LONDON — When the rich, the powerful and the upper crust in England contemplate their families-to-be, it is said, they aim for a minimum of two children — an heir to their estates and a “spare” should misfortune befall the first.
So it was, in modern times, that Diana, Princess of Wales, and Prince Charles, the first in line to the throne, produced two sons before their divorce in 1996 and her death in a car crash a year later.
And so it emerged on Monday that their firstborn son, Prince William, and his wife, the former Kate Middleton, who is now Catherine, the Duchess of Cambridge, have followed the hallowed tradition. Less than 14 months after the birth of their son, Prince George — third in line to the throne after his grandfather and his father — the couple announced that the duchess was pregnant with their second child.
But this tale of succession has quickly taken a more dramatic turn: Would their “spare” serve as insurance not only for their family’s future, but also for that of the realm?
Word of the pregnancy came just a day after an opinion survey indicated that the “yes” vote in a referendum on Scottish independence, which is set for next week, had edged ahead for the first time, suggesting that Scottish voters might dismantle their 307-year-old union with England by seceding from the United Kingdom.
“With 10 days until Scotland votes on whether to remain part of the — proudly royal — British union could the excitement over the news that the Duke and Duchess of Cambridge are expecting their second baby help keep England and Scotland together?” asked Olivia Goldhill, a columnist for the conservative Daily Telegraph.
Alert to a potential shift in the winds of fortune, Alex Salmond, the pro-independence Scottish prime minister, pointedly offered his congratulations on Twitter to the “Earl & Countess of Strathearn,” the 14th-century title that the couple use when traveling in Scotland.
The eagerness with which commentators leapt onto the Scottish question was not a surprise. The referendum on Sept. 18 has heightened passions north and south of the border between England and Scotland.
The duke and duchess have particular ties to Scotland. The royal family’s writ — largely ceremonial but profoundly emotive — extends across the United Kingdom. The queen and her family often spend time at Balmoral Castle in Scotland, and the duke and duchess, both 32, met at the University of St. Andrews in Scotland.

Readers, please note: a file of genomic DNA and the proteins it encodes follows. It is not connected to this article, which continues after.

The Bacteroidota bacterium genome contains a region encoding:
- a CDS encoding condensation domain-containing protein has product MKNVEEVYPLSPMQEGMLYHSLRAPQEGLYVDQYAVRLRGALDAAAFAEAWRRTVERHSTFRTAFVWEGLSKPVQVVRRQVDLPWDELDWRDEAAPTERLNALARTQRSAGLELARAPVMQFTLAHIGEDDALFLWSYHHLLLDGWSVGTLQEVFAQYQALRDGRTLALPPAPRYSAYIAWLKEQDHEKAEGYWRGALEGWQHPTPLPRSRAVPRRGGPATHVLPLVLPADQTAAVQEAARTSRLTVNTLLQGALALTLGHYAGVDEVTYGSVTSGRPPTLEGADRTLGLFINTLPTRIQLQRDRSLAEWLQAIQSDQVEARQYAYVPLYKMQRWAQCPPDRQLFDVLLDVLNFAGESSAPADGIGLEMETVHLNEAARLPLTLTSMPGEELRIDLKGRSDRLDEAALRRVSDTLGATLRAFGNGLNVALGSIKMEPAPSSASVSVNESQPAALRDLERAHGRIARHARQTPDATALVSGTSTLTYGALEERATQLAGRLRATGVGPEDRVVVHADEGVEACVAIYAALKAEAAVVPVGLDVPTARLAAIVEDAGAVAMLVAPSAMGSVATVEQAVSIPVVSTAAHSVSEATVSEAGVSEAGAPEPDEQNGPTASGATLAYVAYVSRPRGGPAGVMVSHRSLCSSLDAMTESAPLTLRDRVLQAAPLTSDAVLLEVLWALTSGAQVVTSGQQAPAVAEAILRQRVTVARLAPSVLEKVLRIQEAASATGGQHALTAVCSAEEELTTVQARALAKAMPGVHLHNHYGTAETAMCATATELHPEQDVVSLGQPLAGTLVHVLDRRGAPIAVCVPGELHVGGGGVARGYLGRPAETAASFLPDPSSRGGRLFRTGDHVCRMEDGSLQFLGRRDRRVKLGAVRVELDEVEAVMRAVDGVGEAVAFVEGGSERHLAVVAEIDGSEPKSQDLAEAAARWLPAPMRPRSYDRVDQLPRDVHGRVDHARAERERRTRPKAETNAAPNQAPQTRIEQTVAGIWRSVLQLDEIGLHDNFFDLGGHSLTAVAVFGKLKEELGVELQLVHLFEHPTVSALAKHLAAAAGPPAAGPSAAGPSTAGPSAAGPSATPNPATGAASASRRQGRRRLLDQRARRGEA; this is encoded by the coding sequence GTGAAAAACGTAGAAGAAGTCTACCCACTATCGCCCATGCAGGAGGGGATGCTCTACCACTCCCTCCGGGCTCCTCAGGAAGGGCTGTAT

But will that sway next week’s vote?
“So one guesses (to borrow a royal usage) that for every Scot persuaded by the romance and charisma of the queen to change their vote, there will be another who is turned off by being told what to do by an Englishwoman, no matter how highborn,” the columnist Sean O’Grady wrote in The Independent.
In a different vein, there was speculation about the likely personality of the unborn royal, based on birth order. Some royal experts forecast that just as William projected a more staid image than his devil-may-care younger brother, Prince Harry, so the new royal baby could behave more rambunctiously than Prince George.
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As third in line, Prince George stands a good chance of becoming king someday. His younger sibling — whether a sister or brother, since a change in 2011 abolished a centuries-old tradition of male precedence — will be fourth in line, with few prospects of becoming the sovereign.
Prince Harry’s reputation has weathered an array of scandals that might have permanently damaged his brother’s. “Would people have been quite so forgiving if William had been photographed cavorting naked in a Las Vegas hotel room?” Sarah Campbell, the royal correspondent for the BBC, said, referring to a well-chronicled incident in 2012.
At the same time, Prince Harry has been able to pursue a full military career, working as a gunner on attack helicopters in Afghanistan. For security reasons, service on active duty was forbidden for his elder brother, who is set to become a pilot for air ambulances in eastern England next year.
As her pregnancy was announced, the Duchess of Cambridge was said to be suffering from an acute form of morning sickness that has required medical treatment.
The expected birth date was not made known, though British news outlets speculated that it would be in March or April.